March 20 (Bloomberg) -- Stocks and commodities declined after China raised fuel prices by the most in two years and BHP Billiton Ltd. said the nation’s steel production is slowing. Treasuries advanced for the first time in 10 days.
The MSCI All-Country World Index fell 0.6% at 12:35 p.m. in London, retreating for the first time in four days, and Standard & Poor’s 500 Index futures slipped 0.5%. The S&P GSCI commodities gauge declined 1%. The yield on the 10-year Treasury dropped three basis points to 2.35% and the dollar gained against all but one of its most-traded peers.
China, the world’s biggest energy consumer and steelmaker, is raising fuel prices for the second time in less than six weeks. The nation’s vehicle sales may miss industry forecasts this year as economic growth slows, an official from the China Association of Automobile Manufacturers said. U.S. housing starts fell in February from a three-year high, the Commerce Department said today.
“There will be some sort of slowdown coming out of China and the Asian economies,” said Tim Price, who helps oversee more than $1.5 billion of assets at PFP Group LLP in London. “It can definitely take the heat out of the commodities markets.”
The Stoxx Europe 600 Index fell 1% as Bayerische Motoren Werke AG and Daimler AG slid 4.7%, leading a gauge of automakers to the biggest drop in two weeks.
Mercedes dealers are offering record markdowns of 25% on high-end models such as the S300 sedan, according to data stretching back to 2009 at cheshi.com, which tracks prices at more than 3,000 Chinese dealerships. BMW’s 7-series and Audi AG’s A8Ls sell for 20% below sticker prices, waiting lists have vanished and salesmen are dangling perks ranging from free iPhones to Hermes-bag coupons.
DKSH Holding Ltd., a company that helps clients expand in Asian markets, jumped as much as 9% as the shares started trading in Zurich following an 821 million-Swiss-franc ($900 million) initial public offering.
The drop in S&P 500 futures indicated the U.S. equities gauge will decline from the highest level since May 2008.
Oil fell for the first time in three days in New York, retreating 0.6% to $107.49 a barrel. Silver dropped 1.9% to $32.3275 an ounce and gold slid 1% to $1,648.72 an ounce.
Credit default swaps linked to China rose 8.5 basis points to 105.5 basis points, climbing from the lowest level in almost a year, according to CMA in London.
Chinese Premier Wen Jiabao announced this month an economic growth target of 7.5% for 2012, down from an annual 8% over the past seven years. China’s steel production is slowing as the economy focuses more on consumers than large infrastructure projects, according to Ian Ashby, president of iron ore at BHP, the world’s third-largest exporter. David Joyce, managing director of expansion projects at Rio Tinto Group, the second-biggest iron-ore exporter, said at a conference in Perth, Australia, that the company is seeing a slowdown in China, its biggest customer.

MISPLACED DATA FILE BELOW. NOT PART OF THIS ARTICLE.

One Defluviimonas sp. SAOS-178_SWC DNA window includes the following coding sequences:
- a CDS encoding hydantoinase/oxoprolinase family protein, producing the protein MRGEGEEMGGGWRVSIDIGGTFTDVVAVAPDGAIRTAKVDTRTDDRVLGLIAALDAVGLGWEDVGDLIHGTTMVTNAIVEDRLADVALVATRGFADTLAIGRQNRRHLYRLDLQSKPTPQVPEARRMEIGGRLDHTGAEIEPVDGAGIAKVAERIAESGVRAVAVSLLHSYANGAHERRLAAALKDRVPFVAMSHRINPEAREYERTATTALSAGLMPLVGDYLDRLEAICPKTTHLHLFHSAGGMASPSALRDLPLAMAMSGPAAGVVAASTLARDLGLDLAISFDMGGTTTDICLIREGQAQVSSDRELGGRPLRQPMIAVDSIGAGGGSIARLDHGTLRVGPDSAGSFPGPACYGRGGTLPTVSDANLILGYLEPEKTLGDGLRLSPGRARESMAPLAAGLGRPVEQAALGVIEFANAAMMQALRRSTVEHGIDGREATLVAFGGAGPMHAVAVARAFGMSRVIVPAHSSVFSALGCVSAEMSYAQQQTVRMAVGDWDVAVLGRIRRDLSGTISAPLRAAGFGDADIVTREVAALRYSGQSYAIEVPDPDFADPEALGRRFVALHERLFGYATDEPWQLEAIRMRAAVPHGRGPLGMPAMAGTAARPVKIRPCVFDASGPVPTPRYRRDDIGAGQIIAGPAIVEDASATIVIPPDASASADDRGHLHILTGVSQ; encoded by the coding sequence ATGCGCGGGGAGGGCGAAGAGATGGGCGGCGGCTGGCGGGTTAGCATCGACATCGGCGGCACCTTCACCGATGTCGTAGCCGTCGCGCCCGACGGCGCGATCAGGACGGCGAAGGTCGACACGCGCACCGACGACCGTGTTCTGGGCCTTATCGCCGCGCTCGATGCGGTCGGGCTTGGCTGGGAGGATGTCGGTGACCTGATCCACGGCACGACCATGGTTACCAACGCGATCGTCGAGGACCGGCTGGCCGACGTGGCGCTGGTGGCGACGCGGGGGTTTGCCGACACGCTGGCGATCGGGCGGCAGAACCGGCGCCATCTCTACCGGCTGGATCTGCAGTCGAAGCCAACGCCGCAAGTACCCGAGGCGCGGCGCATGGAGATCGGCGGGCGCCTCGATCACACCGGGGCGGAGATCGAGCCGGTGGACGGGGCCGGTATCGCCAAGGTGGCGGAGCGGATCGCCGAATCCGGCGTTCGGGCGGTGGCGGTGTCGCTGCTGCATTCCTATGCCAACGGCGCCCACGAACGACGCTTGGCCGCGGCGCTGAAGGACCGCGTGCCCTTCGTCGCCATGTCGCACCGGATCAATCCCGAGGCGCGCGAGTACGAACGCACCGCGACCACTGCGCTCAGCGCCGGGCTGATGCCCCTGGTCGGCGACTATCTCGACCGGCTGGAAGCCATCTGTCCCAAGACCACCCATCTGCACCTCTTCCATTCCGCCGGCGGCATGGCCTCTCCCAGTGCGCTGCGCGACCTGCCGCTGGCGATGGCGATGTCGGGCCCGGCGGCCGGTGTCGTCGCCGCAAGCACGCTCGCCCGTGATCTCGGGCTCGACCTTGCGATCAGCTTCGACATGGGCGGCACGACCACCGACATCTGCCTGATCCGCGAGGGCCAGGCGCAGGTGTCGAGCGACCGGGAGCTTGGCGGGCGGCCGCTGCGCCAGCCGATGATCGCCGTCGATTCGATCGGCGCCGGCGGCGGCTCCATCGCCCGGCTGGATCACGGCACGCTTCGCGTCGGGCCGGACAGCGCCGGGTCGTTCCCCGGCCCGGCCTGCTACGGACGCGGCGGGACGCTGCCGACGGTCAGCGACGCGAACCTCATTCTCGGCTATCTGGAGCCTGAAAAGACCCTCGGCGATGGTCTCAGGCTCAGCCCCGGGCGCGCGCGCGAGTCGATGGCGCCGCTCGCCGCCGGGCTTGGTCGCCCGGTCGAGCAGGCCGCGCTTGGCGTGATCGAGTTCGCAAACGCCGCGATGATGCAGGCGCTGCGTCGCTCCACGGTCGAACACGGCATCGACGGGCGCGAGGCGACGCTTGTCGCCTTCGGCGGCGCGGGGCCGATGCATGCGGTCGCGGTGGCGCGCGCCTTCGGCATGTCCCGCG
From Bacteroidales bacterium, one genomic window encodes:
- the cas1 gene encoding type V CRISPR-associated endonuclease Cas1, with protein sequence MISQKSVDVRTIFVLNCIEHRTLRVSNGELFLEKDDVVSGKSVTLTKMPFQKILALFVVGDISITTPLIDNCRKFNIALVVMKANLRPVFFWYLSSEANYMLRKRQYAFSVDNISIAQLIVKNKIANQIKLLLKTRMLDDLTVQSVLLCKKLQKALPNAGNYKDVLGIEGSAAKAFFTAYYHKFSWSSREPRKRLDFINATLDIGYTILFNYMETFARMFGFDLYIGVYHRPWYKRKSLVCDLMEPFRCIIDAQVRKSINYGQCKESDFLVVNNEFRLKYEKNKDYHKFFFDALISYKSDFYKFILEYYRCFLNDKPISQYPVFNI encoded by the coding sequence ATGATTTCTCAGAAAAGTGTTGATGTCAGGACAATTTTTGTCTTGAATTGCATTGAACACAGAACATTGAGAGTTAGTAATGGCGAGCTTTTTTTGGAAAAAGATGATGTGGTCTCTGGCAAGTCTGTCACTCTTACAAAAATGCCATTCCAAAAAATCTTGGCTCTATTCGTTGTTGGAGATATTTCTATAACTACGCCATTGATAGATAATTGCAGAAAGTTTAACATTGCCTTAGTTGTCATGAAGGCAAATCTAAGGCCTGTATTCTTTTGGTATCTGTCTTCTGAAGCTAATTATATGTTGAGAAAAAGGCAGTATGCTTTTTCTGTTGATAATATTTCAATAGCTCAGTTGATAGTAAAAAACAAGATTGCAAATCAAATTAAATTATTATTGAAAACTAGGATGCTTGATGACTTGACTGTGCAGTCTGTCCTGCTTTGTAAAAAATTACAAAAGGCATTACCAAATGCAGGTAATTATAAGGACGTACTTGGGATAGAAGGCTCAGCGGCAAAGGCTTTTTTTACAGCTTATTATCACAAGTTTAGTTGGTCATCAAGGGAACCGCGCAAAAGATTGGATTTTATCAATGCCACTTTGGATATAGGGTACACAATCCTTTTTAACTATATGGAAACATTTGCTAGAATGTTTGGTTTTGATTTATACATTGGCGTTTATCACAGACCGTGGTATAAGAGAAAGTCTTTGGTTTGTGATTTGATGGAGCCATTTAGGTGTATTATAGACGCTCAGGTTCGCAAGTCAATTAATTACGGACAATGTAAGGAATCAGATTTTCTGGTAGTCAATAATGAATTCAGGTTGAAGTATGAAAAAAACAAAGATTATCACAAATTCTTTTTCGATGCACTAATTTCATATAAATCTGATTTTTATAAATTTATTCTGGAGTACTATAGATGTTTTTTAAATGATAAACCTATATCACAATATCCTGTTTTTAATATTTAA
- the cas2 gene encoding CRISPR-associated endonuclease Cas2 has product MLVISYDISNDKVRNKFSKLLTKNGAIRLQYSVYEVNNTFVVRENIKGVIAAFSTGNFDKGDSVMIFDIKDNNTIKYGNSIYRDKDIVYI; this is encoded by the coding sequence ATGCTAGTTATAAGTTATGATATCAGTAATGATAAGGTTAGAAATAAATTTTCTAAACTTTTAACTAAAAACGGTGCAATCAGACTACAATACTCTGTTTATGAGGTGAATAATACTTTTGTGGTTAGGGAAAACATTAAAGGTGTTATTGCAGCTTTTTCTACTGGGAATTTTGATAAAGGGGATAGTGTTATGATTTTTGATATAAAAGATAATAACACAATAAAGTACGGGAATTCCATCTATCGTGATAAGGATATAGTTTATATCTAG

The 10-year Treasury yield jumped 44 basis points during the nine-day run of increases. A 10th decline today would be the longest stretch since April 1974 following the OPEC oil embargo.
Federal Reserve Chairman Ben S. Bernanke delivers the first of four lectures at George Washington University, while Minneapolis Fed President Narayana Kocherlakota also speaks.
U.S. builders broke ground on 698,000 homes at an annual rate, in line with the median forecast of economists surveyed by Bloomberg News and down 1.1% from a January pace that was stronger than previously reported, Commerce Department figures showed today.
The yield on the 10-year German bund slipped three basis points, falling for the first time in six days.
The Dollar Index, which tracks the U.S. currency against those of six trading partners, rose 0.3%, snapping a three-day decline. The yen depreciated against most major peers, falling 0.5% versus the dollar and 0.2% against the euro. The Australian dollar tumbled 1% against the greenback and dropped 0.5% versus the yen, falling for the first time in four days against the two currencies.
The MSCI Emerging Markets Index lost 0.9%, heading for the gauge’s fourth consecutive decline, its longest losing streak since Dec. 15 and paring its gain this year to 15%. The Hang Seng China Enterprises Index lost 1.5% to close at the lowest level since Jan. 16.
OAO Gazprom fell 2.4% in Moscow as the Micex Index slid 1.3%. The FTSE/JSE Africa All Shares Index dropped 0.8% in South Africa, as BHP slid 2.5%.